The Fender Stratocaster is a model of electric guitar designed in 1954 by Leo Fender, Bill Carson, George Fullerton, and Freddie Tavares. The Fender Musical Instruments Corporation has continuously manufactured the Stratocaster from 1954 to the present. It is a double-cutaway guitar, with an extended top "horn" shape for balance. Along with the Gibson Les Paul and Fender Telecaster, it is one of the most-often emulated electric guitar shapes. "Stratocaster" and "Strat" are trademark terms belonging to Fender. Guitars that duplicate the Stratocaster by other manufacturers are usually called S-Type or ST-type guitars.

The opening lyrics are:

We all came out to Montreux, on the Lake Geneva shoreline
To make records with a mobile, we didn't have much time

Rolling Stones Mobile Studio

The Rolling Stones Mobile Studio was a mobile recording studio owned by the English rock band The Rolling Stones. Numerous bands and artists have recorded music using it, including Dire Straits, Deep Purple, Lou Reed, Bob Marley, Horslips, Nazareth, Fleetwood Mac, Bad Company, Status Quo, Led Zeppelin, Iron Maiden, Wishbone Ash and the Rolling Stones themselves. More recently, the unit has been acquired by the National Music Centre in Calgary.

Jon Lord doubles the guitar part on a Hammond C3 organ played through a distorted Marshall amp, creating a tone very similar to that of the guitar. Blackmore usually plays the main riff using a finger pluck [9] or occasionally a plectrum upstroke (to accentuate the tonic). [10]

Jon Lord English musician

John Douglas “Jon” Lord was an English composer, pianist, and Hammond organ player known for his pioneering work in fusing rock with classical or baroque forms, especially with Deep Purple, as well as Whitesnake, Paice Ashton Lord, The Artwoods, and The Flower Pot Men. In 1968, Lord co-founded Deep Purple, a hard rock band of which he was regarded as the leader until 1970. Together with the other members, he collaborated on most of his band's most popular songs. He and drummer Ian Paice were the only continuous presence in the band during the period from 1968 to 1976, and also from when it was reestablished in 1984 until Lord's retirement from Deep Purple in 2002. On 11 November 2010, he was inducted as an Honorary Fellow of Stevenson College in Edinburgh, Scotland. On 15 July 2011, he was awarded an honorary Doctor of Music degree at De Montfort Hall by the University of Leicester. Lord was posthumously inducted into the Rock and Roll Hall of Fame on 8 April 2016 as a member of Deep Purple.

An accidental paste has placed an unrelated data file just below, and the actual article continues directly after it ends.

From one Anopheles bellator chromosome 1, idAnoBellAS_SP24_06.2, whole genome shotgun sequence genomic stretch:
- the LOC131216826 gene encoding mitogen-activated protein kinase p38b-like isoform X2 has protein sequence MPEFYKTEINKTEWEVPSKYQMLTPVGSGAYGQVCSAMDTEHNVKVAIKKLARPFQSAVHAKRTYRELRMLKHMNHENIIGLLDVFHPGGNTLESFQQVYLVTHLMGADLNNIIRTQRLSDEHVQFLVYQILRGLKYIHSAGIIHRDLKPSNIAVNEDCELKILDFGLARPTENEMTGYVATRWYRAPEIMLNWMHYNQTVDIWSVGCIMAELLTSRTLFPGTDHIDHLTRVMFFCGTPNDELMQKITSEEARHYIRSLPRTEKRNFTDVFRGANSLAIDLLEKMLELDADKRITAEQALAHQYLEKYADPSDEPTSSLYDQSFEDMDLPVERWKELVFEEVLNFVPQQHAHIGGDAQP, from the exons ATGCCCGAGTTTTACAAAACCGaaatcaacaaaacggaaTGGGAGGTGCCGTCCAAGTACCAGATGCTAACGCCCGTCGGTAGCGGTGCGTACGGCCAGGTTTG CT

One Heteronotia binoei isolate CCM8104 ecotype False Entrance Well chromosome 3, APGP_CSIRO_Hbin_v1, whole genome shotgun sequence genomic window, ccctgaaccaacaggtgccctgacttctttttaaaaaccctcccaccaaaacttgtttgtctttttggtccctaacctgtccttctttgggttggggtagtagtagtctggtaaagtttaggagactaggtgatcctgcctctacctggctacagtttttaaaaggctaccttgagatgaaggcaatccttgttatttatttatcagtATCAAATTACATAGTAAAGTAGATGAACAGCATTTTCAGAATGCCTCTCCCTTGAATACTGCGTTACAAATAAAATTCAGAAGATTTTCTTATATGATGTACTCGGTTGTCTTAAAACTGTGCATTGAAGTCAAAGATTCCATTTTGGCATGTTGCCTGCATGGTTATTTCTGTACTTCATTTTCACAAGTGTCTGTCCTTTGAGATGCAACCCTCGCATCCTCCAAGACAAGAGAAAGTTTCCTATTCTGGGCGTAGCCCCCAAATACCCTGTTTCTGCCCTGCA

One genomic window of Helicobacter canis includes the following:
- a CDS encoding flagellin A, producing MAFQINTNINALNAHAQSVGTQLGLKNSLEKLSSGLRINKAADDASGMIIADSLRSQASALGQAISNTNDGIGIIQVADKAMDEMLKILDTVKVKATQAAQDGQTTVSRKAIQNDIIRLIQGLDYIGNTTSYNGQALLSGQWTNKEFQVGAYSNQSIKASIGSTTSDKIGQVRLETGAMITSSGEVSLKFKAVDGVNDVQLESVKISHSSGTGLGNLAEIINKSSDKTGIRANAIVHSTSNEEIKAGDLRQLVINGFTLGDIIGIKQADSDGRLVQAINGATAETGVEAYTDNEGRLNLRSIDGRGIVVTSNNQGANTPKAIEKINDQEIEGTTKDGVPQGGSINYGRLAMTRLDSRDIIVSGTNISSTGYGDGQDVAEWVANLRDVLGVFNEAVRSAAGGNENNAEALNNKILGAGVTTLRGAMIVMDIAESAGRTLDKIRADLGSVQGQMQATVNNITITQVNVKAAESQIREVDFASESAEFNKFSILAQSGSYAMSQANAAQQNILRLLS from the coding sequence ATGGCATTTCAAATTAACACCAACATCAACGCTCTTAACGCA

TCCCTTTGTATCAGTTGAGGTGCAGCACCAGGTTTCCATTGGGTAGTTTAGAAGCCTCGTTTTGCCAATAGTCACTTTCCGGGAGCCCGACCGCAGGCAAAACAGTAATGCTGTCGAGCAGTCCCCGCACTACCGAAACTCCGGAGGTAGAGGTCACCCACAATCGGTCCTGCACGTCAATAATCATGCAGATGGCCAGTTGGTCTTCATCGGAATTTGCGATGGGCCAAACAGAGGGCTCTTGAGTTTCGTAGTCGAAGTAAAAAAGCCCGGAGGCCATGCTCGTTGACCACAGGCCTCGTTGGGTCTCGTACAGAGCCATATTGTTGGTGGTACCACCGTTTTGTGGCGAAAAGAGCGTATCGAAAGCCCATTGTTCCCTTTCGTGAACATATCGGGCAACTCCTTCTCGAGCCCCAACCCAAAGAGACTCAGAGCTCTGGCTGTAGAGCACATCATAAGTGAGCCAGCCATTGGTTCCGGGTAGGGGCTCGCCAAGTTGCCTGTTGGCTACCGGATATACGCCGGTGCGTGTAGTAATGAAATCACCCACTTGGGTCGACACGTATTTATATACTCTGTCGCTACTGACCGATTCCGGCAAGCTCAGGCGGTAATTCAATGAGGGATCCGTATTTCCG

Hammond organ electric organ

The Hammond organ is an electric organ, invented by Laurens Hammond and John M. Hanert and first manufactured in 1935. Various models have been produced, most of which use sliding drawbars to specify a variety of sounds. Until 1975, Hammond organs generated sound by creating an electric current from rotating a metal tonewheel near an electromagnetic pickup, and then strengthening the signal with an amplifier so it can drive a speaker cabinet. Around two million Hammond organs have been manufactured. The organ is commonly used with, and associated with, the Leslie speaker.

During an August 1972 show in Tokyo, Japan, Blackmore played the intro as follows:

-------------------------------------------
-------------------------------------------
-------------------------------------------
------8-10_----8-11-10__------8-10_-8-----
---10-8-10_-10-8-11-10__---10-8-10_-8-10__
---10-------10-------------10---------10__

There are two solos in the song; the first was performed on guitar by Ritchie Blackmore, and the second was performed on an organ by Jon Lord until the song fades out.

History